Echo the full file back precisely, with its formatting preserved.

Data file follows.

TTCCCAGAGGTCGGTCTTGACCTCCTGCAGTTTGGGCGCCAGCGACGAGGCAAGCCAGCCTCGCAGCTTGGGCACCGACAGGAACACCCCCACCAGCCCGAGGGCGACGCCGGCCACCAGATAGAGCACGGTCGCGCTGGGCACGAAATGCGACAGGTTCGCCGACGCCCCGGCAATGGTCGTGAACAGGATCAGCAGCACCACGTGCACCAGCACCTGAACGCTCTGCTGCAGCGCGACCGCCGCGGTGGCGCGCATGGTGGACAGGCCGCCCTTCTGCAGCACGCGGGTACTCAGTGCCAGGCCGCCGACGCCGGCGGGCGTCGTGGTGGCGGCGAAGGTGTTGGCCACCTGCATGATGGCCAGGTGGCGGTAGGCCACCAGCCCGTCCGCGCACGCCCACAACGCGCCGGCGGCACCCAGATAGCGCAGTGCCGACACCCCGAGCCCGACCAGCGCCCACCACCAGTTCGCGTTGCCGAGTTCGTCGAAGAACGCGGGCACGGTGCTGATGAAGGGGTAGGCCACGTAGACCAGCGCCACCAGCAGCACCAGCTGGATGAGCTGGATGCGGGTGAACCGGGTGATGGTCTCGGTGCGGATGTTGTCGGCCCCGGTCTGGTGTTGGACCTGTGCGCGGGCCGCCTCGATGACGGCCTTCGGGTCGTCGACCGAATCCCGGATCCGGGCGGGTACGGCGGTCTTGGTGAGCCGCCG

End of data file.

TTCCCAGAGGTCGGTCTTGACCTCCTGCAGTTTGGGCGCCAGCGACGAGGCAAGCCAGCCTCGCAGCTTGGGCACCGACAGGAACACCCCCACCAGCCCGAGGGCGACGCCGGCCACCAGATAGAGCACGGTCGCGCTGGGCACGAAATGCGACAGGTTCGCCGACGCCCCGGCAATGGTCGTGAACAGGATCAGCAGCACCACGTGCACCAGCACCTGAACGCTCTGCTGCAGCGCGACCGCCGCGGTGGCGCGCATGGTGGACAGGCCGCCCTTCTGCAGCACGCGGGTACTCAGTGCCAGGCCGCCGACGCCGGCGGGCGTCGTGGTGGCGGCGAAGGTGTTGGCCACCTGCATGATGGCCAGGTGGCGGTAGGCCACCAGCCCGTCCGCGCACGCCCACAACGCGCCGGCGGCACCCAGATAGCGCAGTGCCGACACCCCGAGCCCGACCAGCGCCCACCACCAGTTCGCGTTGCCGAGTTCGTCGAAGAACGCGGGCACGGTGCTGATGAAGGGGTAGGCCACGTAGACCAGCGCCACCAGCAGCACCAGCTGGATGAGCTGGATGCGGGTGAACCGGGTGATGGTCTCGGTGCGGATGTTGTCGGCCCCGGTCTGGTGTTGGACCTGTGCGCGGGCCGCCTCGATGACGGCCTTCGGGTCGTCGACCGAATCCCGGATCCGGGCGGGTACGGCGGTCTTGGTGAGCCGCCG